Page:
So, at the moment, I think it’s really hard for every investor because nobody really knows how it’s going to proceed but the Austrian School was founded and developed during a time when monetary reforms, hyperinflation, wars, financial repression and so on were quite common. So, the Austrian School doesn’t really care, you know, calculating GDP and forecasting GDP; is the US economy going to grow 1.2% or 0.9%? That’s absolutely useless. The Austrian School really helps you to understand the big picture and I think this is what’s really crucial these days.
LS: Is gold in the center of the book? I could imagine it as some kind of twin of debt, you know, as the opposite of debt as a financial asset with no counterparty risk.
RS: Of course, of course. Gold is really central but that doesn’t necessarily mean that every Austrian minded investor has to be a gold bug. Of course, people understanding the Austrian School, they’ve got a different view on gold and they know that during history, market participants always came back to gold in times of crisis or to back a new currency, but as I’ve said, it doesn’t necessarily mean that you should put all your eggs in one basket.
I think that one advice that one can make based on the Austrian investment practice is avoiding large losses is crucial these days. Of course, diversification and having as many uncorrelated assets as possible is crucial. Moreover, we have to focus again on real returns because, from our point of view, stagflation is a scenario that will happen sooner or later, and therefore I think that the proportion of gold in your portfolio perhaps should be roughly equivalent to the expected probability of the occurrence of extreme scenarios. So, if you think that we’ll see hyperinflation, monetary reform, whatever, if you’re absolutely certain about it then of course you should hold a much larger amount of gold in your portfolio than if you think, “Okay, it’s going to be bad’, perhaps there will be some inflation, some price inflation and continued financial repression but there’s not going to be hyperinflation then you should hold with less gold. So, I think Roland Baader once said it brilliantly; you should keep one third of your portfolio as if it were good times and one third as if it would be normal times and one third as if it would be horrible times.
I think that’s very, very simple advice but the beauty of the Austrian School is its very intuitive. We often meet very successful entrepreneurs and when you say, “Oh, do you know the Austrian School?” “No, I’ve never heard about that and I actually don’t care about economics”, then you’re telling them about the basic principles and they say, “That’s exactly what I always thought because we just cannot go into more and more debt and expect that everything will work out just fine”. That’s not going to work, not in theory and not in practice. Yeah, I think the book is hopefully an interesting read, very thought provoking, and therefore I hope that the English version is also going to be quite a success.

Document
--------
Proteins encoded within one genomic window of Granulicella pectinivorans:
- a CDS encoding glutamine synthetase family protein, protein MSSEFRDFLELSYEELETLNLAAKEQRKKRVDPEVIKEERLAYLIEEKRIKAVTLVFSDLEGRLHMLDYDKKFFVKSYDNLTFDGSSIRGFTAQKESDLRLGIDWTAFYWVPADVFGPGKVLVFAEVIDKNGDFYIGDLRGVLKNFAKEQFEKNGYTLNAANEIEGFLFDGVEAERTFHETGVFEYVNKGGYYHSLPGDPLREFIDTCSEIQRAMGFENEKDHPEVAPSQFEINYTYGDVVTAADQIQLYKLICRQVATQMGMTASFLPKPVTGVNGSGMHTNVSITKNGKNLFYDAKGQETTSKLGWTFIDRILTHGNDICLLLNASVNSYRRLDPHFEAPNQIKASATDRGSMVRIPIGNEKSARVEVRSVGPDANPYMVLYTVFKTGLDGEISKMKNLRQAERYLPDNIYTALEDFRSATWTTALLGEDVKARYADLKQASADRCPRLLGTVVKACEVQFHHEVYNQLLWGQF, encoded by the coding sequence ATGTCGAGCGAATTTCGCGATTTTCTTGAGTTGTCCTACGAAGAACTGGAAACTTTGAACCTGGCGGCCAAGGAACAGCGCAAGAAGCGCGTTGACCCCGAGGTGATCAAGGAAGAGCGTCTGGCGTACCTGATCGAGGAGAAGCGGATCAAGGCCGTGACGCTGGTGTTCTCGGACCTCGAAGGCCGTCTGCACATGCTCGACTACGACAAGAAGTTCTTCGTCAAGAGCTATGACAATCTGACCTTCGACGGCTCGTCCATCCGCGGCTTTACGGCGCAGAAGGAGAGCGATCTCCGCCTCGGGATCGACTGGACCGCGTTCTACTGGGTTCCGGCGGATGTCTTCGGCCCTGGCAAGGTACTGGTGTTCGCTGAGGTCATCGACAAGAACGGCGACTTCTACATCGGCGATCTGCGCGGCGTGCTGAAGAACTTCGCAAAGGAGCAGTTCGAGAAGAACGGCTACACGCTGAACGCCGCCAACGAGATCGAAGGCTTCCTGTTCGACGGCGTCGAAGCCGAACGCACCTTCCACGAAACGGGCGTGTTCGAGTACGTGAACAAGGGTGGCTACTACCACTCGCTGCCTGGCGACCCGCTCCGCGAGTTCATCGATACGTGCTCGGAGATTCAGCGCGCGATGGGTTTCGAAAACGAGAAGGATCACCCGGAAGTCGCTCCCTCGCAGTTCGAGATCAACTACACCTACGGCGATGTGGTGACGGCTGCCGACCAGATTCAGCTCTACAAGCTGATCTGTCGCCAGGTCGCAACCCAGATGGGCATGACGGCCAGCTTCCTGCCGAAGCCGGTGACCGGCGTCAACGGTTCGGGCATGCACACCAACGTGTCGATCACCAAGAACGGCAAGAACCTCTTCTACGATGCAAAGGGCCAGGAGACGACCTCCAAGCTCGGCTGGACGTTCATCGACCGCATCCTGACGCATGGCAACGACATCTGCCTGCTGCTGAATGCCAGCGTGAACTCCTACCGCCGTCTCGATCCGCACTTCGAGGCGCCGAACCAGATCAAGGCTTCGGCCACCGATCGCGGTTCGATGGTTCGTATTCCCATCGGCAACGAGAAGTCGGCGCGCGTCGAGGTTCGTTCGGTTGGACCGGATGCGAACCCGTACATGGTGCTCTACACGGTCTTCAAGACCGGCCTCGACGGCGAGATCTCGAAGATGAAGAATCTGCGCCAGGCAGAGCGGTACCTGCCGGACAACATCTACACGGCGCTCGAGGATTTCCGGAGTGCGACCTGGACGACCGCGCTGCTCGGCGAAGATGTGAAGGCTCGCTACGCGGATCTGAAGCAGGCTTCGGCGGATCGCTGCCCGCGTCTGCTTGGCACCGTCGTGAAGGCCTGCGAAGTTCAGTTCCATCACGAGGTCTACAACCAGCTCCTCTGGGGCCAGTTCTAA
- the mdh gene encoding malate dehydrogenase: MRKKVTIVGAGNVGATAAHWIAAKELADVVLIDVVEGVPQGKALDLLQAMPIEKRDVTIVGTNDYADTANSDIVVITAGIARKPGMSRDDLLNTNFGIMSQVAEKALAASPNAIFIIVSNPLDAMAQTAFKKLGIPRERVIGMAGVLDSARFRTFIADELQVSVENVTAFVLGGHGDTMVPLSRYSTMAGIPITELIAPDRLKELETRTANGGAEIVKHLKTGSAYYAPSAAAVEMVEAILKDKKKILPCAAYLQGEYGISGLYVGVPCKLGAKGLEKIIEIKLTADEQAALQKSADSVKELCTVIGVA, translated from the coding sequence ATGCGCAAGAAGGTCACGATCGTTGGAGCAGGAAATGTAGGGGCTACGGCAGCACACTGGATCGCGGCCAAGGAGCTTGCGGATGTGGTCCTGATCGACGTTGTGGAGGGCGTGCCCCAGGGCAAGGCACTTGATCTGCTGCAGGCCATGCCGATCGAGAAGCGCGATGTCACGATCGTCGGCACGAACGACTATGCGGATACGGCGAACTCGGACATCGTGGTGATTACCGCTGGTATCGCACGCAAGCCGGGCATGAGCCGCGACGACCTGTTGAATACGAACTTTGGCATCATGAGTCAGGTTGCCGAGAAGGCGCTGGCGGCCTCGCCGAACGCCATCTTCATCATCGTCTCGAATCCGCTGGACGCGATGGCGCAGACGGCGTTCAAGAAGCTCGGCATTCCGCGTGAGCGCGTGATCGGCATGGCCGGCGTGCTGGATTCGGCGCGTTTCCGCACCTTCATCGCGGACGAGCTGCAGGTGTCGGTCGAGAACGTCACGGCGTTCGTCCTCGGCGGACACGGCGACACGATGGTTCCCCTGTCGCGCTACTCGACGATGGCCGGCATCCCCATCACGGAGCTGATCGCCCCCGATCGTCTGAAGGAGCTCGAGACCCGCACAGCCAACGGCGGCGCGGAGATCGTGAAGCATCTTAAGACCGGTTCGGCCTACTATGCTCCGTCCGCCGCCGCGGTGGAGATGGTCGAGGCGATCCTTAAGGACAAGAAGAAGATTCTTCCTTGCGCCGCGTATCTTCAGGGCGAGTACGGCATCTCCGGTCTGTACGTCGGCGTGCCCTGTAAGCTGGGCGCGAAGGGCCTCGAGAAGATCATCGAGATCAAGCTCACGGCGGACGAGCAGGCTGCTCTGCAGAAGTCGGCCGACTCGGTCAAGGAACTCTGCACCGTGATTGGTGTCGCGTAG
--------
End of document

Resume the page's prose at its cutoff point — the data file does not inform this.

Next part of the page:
LS: Yeah, I wish you nothing but success and also personally for 2016. Thank you very much for this interview.
RS: Thank you very much, Lars. As always, I really enjoyed it and all the best to you and your listeners.
Ronald-Peter Stoeferle, who is a Chartered Market Technician (CMT) and a Certified Financial Technician (CFTe), was born October 27, 1980 in Vienna, Austria. During his studies in business administration and finance at the Vienna University of Economics and the University of Illinois at Urbana-Champaign in the USA, he worked for Raiffeisen Zentralbank (RZB) in the field of Fixed Income / Credit Investments. After graduating, Stoeferle joined Vienna based Erste Group Bank, covering International Equities, especially Asia. In 2006 he began writing reports on gold. His benchmark reports on gold drew international coverage on CNBC, Bloomberg, the Wall Street Journal and the Financial Times. Since 2009 he also wrote reports on crude oil. In 2013, Stoeferle and his partners incorporated Incrementum AG in Liechtenstein, where he manages a fund that is managed based on the view of the Austrian School of Economics.